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From serving in the military to becoming an educator, Warren Keith Bell has done things he said he never intended to do — including becoming the District 3 successor on city council to Carl Ferebee.

On Tuesday Bell took the oath of office along with Sandra Bryant, who ran unopposed, and Rex Stainback, who faced opposition from two challengers in last month’s municipal elections.

Before the start of the meeting Bell said, Ferebee had approached him about six years ago regarding his interest in running for council. “I told him I was working full time, running schools — I was a principal and then I became head administrator of a charter school — so I was busy doing that. Finally in 2023 he said, ‘Well, you’re retired now so will you think about it?’ I told him, ‘Yeah, I think I can probably do it now because I’m not tied down by the job and I have this free time which I can donate.’”

Bell retired in June of 2022 after 33 years in education — a little bit less than half as a teacher and a little bit over half as a principal or administrator.

Before that Bell had retired from the military. He was in active duty reserves and retired from that in 2005.

(During the organizational portion of the meeting, Stainback nominated Councilman Wayne Smith to be mayor pro tempore, the position that Ferebee had held since 2008. “I’m thankful that the council thought I could handle the position,” Smith said. “I look forward to doing it.” Stainback said of Smith, “He is the senior member of the council. I felt like he was in line to follow through and he had the most experience.”)

As far as taking the council seat, Bell said, “I don’t know everything. I know there are some things I will have to learn. There are a lot of things that are very generic to what I did as a principal and school administrator. The other thing is there are a lot of people who have skill-sets that are better than mine that when they retire they have an opportunity to give back to the community and they’re not willing to put the time in.”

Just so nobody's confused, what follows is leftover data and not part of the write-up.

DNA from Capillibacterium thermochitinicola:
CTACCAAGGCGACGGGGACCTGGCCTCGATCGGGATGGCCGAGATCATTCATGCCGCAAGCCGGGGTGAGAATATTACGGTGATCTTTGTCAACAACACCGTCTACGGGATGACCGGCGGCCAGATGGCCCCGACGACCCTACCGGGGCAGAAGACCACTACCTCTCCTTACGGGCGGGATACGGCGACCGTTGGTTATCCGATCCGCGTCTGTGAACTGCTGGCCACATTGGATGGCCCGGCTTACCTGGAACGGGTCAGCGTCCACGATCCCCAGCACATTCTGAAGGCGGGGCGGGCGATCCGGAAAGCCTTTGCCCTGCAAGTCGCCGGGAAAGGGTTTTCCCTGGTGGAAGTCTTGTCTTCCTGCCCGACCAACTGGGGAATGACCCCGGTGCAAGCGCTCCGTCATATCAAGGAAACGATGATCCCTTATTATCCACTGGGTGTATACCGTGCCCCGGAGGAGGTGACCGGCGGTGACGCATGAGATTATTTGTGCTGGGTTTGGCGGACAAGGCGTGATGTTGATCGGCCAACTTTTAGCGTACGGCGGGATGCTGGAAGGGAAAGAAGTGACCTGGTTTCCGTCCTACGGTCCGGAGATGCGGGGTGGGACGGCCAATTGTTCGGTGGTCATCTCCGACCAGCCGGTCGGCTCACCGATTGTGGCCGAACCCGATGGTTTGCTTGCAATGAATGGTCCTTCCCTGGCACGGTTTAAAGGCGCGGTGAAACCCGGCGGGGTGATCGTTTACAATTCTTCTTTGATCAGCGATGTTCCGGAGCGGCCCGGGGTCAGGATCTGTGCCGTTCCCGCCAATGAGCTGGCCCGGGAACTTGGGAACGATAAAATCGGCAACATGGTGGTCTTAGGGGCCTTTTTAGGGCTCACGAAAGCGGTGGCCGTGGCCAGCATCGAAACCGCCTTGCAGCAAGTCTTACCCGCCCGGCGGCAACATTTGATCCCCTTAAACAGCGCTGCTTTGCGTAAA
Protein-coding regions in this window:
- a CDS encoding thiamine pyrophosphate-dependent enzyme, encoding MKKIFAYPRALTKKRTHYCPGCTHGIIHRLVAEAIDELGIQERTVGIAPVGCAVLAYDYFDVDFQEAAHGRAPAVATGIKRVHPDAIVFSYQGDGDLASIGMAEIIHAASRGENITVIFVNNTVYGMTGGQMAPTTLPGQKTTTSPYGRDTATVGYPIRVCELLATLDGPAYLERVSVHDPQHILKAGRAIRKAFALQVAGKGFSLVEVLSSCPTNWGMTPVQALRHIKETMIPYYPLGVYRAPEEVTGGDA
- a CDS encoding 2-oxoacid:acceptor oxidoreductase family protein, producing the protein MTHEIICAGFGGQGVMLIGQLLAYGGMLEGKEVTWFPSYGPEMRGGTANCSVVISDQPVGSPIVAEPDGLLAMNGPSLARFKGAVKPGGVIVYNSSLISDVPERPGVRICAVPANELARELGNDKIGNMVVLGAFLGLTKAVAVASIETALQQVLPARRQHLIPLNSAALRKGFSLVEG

Also in the gallery, Bryant and Stainback are administered the oaths office:

Bell believes if there are issues, they just don’t affect the ones who decided not to serve. “They affect me and my community, they affect me and my family so if you know that you have time and you might have skills needed to solve those things, why not go out there and help?”

Bell said he wants to see more affordable housing in the city, especially for people who come to the area to work. “That is a big draw when you get the best qualified people to come in. They want to know where they’re going to be living, what schools their children will be going to and safety and things of that sort.”

He said the affordable housing issue is also a big draw for people who are bringing in businesses to the community. “They want to be able to have them situated so when they come in they already know that’s taken care of by the local government.”

Bell also wants to make sure communities in the city remain as safe as possible as well as improving on that safety — “Just making things better because if you’re always satisfied with where you’re at you never sometimes get where you need to be.”

He said he needs to delve more in how to address the city’s remaining theater debt. “We need to research and see who’s had similar situations and see what they did. You don’t always need to reinvent the wheel — you just need to see what the different types of wheels are and see which one fits you best.”

Bell said Ferebee has had a lot of influence over him, especially in the last 15 or 20 years. “We talk quite a bit. Sometimes we talk three or four times a week. We’ve had a lot of conversations about things that are very cerebral, especially government and especially about trends that are going on — things that might make this better or this may resolve some things.”

Asked if he was looking forward to serving, Bell said, “I never envisioned myself doing it. But the thing about it is my whole life has been in things that I said I would never do. I said that I would never go into the military and between active duty and reserves I did about 21 years. Then I said I would never be a teacher … and then at 29-years-old I decided to be a teacher and I taught for 14 and was an administrator for 19. So everything I’ve said (I wouldn’t do) I ended up doing.

“You can always say where your path might lead you … I never saw myself doing this but other people see things that you can’t see for yourself a lot.”

During the meeting, Bell, with his wife Dianne by his side, took the oath of office administered by Superior Court Judge Brenda Branch.